Wednesday, December 28, 2011

BEREC publishes its guidelines on transparency and Quality of Service

Documents BoR 53(11) QoS and BoR 67(11) transparency - with much more promised for 2012. This is the type of detailed guidance that the subject called out for, including for instance Network Performance (i.e. what ISPs can actually be monitored for, see p3, BoR53[11]) - and the regulators must have secretly dreaded. They have to implement now, no excuses. However, on transparency, "BEREC states that probably no single method will be sufficient" (p5, BoR67[11]) and points out the limited role of NRAs. So governments' consumer bodies are not off the hook, either.

Thursday, December 15, 2011

Telecoms Council conclusions: errr, we'll wait on BEREC for net neutrality


6. WELCOMES (a) The Commission's intention to assess the need, based on BEREC's investigations, for
more stringent measures and to publish additional guidance on net neutrality  [;-)];
b) The Commission’s commitment to monitor the implementation of the EU Regulatory Framework;
c) The Commission’s commitment to issue a Code of existing EU Online Rights by 2012 [hot air].
7. INVITES THE COMMISSION TO (a) Encourage its dialogue with Member States and stakeholders on net neutrality while supporting Member States in ensuring the rapid development of broadband;
b) Monitor, jointly with BEREC, the issue of traffic management to allow for a smooth flow (?) of proportional, necessary and transparent traffic management practices that do not affect net neutrality;
(c) Continue analysing, jointly with Member States, the sharing of costs of traffic and financial flows (????) between players of the Internet value chain;
d) Continue studying, with the support of BEREC's investigations, any aspects of net neutrality where significant and persistent problems are substantiated, including charges and conditions that mobile operators impose on VoIP users (well done, JJ) as well as throttling of content, applications and services;
e) Further assess, jointly with BEREC, the discrepancy between advertised and actual delivery speeds occurring in Member States, and report to the Council and to the European Parliament on the situation thereof by 2012 (I presume not in January...);
f) Provide additional information on traffic management best practices and on how to respond to the requirements of global service providers concerning quality and pricing of services.
8. INVITES MEMBER STATES TO (a) Encourage the application of the principle of net neutrality and continue their dialogue with the Commission and stakeholders on the openness of the Internet and net neutrality, taking into account ongoing analyses;
b) Ensure the open and neutral character of the Internet as their policy objective.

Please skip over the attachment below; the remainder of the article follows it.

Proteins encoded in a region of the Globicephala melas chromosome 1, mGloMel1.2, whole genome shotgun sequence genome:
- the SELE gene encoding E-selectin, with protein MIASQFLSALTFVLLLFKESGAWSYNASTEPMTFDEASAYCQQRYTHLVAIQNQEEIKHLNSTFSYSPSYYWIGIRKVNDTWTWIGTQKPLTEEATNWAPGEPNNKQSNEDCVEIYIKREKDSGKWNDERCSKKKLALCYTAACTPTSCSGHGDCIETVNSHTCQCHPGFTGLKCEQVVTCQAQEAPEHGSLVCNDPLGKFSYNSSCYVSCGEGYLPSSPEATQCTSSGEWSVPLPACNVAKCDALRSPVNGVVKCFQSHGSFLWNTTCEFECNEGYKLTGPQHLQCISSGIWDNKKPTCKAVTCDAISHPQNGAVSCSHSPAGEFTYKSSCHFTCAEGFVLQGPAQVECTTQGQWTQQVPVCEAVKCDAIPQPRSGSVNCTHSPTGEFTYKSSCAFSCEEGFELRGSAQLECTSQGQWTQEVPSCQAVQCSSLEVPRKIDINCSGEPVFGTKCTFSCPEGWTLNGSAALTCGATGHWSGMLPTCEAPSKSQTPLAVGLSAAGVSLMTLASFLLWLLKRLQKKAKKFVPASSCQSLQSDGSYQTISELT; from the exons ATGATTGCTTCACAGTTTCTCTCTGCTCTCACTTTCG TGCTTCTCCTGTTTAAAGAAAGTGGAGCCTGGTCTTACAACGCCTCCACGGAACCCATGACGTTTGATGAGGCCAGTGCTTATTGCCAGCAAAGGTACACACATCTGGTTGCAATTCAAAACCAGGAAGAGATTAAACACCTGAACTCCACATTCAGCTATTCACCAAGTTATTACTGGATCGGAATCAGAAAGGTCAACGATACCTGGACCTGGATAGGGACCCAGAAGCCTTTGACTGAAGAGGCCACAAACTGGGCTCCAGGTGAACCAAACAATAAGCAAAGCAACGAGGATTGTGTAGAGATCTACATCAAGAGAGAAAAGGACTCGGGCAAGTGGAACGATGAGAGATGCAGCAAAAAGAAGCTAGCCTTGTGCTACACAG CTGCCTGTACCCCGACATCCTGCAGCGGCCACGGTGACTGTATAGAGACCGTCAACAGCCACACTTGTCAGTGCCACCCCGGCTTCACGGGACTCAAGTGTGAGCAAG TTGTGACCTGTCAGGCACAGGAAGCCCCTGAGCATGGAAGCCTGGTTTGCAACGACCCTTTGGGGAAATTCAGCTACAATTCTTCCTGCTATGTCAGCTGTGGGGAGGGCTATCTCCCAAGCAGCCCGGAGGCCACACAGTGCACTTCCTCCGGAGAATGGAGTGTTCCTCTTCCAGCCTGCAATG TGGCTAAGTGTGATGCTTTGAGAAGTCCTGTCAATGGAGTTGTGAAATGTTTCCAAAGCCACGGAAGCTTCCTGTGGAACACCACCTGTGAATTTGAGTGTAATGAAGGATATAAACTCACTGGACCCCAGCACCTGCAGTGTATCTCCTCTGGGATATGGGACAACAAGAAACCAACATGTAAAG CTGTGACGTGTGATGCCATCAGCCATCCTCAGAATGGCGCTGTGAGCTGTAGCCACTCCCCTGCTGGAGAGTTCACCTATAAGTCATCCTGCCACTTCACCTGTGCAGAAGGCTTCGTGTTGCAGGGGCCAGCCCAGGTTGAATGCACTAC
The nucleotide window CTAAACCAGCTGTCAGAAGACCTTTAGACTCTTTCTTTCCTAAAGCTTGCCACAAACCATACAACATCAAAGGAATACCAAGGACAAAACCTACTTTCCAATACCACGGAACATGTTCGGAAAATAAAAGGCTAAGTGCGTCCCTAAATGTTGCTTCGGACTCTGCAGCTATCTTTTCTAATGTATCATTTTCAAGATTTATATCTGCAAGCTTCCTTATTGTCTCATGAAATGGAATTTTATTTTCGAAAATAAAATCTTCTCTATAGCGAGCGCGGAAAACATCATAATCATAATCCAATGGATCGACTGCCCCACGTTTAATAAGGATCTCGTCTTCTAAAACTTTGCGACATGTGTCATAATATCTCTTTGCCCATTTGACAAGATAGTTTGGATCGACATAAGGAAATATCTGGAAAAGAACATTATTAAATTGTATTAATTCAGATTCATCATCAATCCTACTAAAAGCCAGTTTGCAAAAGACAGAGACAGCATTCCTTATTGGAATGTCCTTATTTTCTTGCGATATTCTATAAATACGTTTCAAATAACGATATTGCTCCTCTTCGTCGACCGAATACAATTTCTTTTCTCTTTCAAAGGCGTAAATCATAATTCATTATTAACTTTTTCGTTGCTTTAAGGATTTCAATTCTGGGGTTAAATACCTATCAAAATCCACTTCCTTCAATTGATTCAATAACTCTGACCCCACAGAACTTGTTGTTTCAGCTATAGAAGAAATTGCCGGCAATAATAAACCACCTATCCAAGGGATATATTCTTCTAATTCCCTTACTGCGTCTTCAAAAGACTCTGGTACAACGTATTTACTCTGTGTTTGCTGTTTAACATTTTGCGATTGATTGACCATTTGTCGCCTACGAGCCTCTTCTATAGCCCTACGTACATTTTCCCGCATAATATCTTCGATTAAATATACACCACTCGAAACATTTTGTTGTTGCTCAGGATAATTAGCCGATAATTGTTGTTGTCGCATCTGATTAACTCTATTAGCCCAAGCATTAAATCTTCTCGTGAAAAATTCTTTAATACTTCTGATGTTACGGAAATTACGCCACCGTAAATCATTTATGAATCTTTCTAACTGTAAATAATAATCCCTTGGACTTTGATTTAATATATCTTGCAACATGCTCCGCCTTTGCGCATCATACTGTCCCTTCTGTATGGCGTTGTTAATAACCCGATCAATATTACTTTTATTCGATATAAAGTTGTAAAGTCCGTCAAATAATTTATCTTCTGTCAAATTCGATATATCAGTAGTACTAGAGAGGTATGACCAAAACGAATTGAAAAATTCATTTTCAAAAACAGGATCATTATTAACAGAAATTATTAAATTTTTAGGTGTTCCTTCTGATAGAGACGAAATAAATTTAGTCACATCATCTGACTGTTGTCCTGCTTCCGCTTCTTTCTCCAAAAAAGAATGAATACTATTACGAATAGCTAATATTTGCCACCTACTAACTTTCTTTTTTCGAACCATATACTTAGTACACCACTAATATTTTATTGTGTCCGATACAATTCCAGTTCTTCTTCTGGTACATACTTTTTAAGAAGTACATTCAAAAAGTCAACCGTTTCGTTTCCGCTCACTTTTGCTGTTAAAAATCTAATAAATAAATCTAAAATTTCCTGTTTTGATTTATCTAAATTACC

9. INVITES STAKEHOLDERS TO (a) Continue the dialogue with Member States, National Regulatory Authorities, BEREC and the Commission to further the benefits of an open and innovative Internet;
b) Develop behaviours and economic choices that support an open Internet platform, thus preventing the exclusion of small players and innovative models, and enabling access to, or the transmission of, online content, applications and services;
c) Seek wide consensus on the aspects of net neutrality through balanced discussions blah blah."

Internet co-regulation: 2013 letter writing and Ed Vaizey round table, 7 Dec

Internet co-regulation: Notes and thoughts from Ed Vaizey copyright and web blocking round table, 7th December:

'via Blog this'

Neelie's hilarious Christmas joke: 'No disconnect' to be led by least reputable ex-politician in Germany

I presume this is all part of some elaborate sarcasm designed to show the limits of libel law when faced by parody? The disgraced plagiarist zu Guttenberg has been asked to act as an official (unpaid) advisor on net freedom to the Commissioner, despite his extraordinary record - see comments on her reply to the astonished blog reaction.

Friday, December 02, 2011

TelecomTV: The end of the Internet show

Old article but worth a mention: TelecomTV | News | The end of the Internet show: 'via Blog this'

Evidence-gathering: email from RespectMyNet

Dear Mr Marsden,
As you may already know, in September, La Quadrature du Net launched with Dutch NGO Bits of Freedom a website for citizens to report Internet access restrictions and Net neutrality violations, http://RespectMyNet.eu. RespectMyNet's goal is to build a comprehensive and strong case of Net neutrality violations across Europe, and to present the collected and verified data to the European Commission to force Commissioner Neelie Kroes to move away from her wait-and-see approach and start protecting neutrality in law.
So far, the website has been quite successful: over 200 cases have been reported, and several cases have been confirmed and commented on many times. When we met with BEREC last Friday, we used cases from the site as evidence and learned that they were considering data from RespectMyNet as a source for their own study.
However, only a few cases have been reported and commented on for the UK,which is quite surprising given the poor situation neutrality-wise in your country. Here are the cases in the UK so far: http://respectmynet.eu/list/UK
Given your expertise and knowledge of the issue, your help in getting more people to report cases and confirming them using the "me too" function would be particularly useful. To help those willing to help RespectMyNet, we've put together a short how-to: https://pad.lqdn.fr/p/respectmynet-confirmations
Best regards,
Axel Simon
Campaigner / chargé de campagnes – La Quadrature du Net

Fiberevolution: Do data caps punish the wrong users?

Some transparency in the debate? Fiberevolution: Do data caps punish the wrong users?:

'via Blog this'